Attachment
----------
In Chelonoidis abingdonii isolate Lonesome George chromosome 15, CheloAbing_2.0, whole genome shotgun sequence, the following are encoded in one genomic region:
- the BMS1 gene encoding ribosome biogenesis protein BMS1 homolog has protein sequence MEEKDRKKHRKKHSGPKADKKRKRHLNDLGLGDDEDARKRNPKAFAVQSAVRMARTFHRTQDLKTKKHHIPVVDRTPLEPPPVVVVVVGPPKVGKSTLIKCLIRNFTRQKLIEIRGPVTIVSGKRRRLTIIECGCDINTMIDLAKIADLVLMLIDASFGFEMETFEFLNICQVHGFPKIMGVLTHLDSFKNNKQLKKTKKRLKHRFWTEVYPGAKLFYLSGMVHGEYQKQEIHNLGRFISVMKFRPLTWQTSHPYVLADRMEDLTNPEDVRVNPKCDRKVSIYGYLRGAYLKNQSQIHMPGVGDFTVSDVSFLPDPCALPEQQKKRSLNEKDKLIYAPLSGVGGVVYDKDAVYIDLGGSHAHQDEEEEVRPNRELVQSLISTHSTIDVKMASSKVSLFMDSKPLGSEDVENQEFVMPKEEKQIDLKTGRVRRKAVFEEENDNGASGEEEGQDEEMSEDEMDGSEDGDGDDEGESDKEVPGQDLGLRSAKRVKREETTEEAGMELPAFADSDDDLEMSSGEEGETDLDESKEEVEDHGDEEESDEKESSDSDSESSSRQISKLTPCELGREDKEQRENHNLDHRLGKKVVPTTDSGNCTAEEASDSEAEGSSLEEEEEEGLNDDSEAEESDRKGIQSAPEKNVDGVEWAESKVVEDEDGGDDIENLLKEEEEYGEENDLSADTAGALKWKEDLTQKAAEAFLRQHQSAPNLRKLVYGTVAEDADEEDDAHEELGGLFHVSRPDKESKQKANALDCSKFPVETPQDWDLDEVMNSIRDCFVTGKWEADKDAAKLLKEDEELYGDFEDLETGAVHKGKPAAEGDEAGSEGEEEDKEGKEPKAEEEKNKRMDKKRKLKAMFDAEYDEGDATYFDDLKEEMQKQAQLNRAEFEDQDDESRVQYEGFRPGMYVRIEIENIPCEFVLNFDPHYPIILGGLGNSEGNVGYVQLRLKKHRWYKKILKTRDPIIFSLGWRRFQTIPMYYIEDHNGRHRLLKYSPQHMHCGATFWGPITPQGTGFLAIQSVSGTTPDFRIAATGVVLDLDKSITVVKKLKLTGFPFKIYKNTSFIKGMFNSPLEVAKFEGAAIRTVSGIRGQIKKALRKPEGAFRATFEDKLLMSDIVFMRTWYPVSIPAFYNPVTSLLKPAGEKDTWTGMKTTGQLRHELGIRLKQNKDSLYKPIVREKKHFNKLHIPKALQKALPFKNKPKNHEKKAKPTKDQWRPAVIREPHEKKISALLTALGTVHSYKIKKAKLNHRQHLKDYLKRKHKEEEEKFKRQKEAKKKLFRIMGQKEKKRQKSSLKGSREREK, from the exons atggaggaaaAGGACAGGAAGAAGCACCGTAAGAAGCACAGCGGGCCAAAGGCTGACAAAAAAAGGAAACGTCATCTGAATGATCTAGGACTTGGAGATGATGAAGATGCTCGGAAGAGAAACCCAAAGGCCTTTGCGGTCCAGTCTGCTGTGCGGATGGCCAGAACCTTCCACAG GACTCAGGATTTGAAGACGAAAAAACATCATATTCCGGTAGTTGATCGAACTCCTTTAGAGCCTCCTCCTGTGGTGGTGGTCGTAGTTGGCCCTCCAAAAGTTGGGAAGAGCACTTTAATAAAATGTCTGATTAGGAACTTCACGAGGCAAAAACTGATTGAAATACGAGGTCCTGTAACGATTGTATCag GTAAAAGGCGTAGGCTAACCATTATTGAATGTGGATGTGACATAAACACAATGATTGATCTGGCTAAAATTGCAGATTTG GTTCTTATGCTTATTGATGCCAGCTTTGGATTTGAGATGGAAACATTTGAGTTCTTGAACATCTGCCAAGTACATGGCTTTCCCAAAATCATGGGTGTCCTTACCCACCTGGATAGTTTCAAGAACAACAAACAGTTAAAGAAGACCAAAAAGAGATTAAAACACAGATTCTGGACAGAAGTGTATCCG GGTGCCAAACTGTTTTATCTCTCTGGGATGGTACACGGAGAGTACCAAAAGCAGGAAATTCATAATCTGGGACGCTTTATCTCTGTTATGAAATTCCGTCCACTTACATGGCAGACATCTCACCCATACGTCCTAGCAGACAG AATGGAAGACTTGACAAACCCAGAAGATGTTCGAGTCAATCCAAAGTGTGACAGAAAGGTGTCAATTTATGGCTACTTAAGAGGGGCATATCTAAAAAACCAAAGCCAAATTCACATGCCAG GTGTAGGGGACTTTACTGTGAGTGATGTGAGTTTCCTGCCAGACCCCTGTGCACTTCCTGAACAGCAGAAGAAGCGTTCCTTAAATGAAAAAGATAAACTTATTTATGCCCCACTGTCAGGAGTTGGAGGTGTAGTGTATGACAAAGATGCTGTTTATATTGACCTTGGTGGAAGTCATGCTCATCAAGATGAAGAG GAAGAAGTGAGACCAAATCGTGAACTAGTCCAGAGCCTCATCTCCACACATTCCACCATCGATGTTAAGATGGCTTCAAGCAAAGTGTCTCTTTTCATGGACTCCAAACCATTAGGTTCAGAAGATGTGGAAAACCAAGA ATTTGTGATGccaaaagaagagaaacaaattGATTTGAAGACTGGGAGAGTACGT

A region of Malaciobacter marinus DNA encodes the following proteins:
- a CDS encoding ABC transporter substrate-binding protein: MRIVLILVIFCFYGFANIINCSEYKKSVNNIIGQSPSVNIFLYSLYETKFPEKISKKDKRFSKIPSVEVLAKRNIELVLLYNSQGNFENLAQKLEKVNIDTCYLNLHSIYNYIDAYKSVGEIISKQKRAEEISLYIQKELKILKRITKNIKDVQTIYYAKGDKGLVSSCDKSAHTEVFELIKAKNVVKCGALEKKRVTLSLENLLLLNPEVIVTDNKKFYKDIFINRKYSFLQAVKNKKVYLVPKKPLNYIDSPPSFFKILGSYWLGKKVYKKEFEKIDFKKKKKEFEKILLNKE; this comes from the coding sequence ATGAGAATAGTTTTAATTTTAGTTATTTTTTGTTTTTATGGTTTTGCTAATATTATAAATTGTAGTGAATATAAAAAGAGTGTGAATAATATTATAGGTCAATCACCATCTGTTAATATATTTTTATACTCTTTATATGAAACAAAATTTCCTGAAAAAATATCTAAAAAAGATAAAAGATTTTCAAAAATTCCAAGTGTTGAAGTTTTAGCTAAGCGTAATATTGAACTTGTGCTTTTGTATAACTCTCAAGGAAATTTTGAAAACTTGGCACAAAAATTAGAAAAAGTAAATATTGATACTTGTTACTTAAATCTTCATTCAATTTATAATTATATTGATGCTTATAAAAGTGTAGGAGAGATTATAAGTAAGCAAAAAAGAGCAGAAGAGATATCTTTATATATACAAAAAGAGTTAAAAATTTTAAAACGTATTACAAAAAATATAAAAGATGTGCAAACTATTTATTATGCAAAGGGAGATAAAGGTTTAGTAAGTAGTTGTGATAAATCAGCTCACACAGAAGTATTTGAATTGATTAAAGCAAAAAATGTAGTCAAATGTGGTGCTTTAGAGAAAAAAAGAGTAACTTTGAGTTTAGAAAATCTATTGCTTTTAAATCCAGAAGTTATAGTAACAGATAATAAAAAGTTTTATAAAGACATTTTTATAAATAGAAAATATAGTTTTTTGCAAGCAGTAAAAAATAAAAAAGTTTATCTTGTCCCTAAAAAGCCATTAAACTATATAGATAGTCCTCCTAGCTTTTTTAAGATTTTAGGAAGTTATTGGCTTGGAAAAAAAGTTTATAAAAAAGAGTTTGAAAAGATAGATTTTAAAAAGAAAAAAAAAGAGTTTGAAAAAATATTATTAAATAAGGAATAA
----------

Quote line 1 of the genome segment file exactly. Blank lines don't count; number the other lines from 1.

In Chelonoidis abingdonii isolate Lonesome George chromosome 15, CheloAbing_2.0, whole genome shotgun sequence, the following are encoded in one genomic region: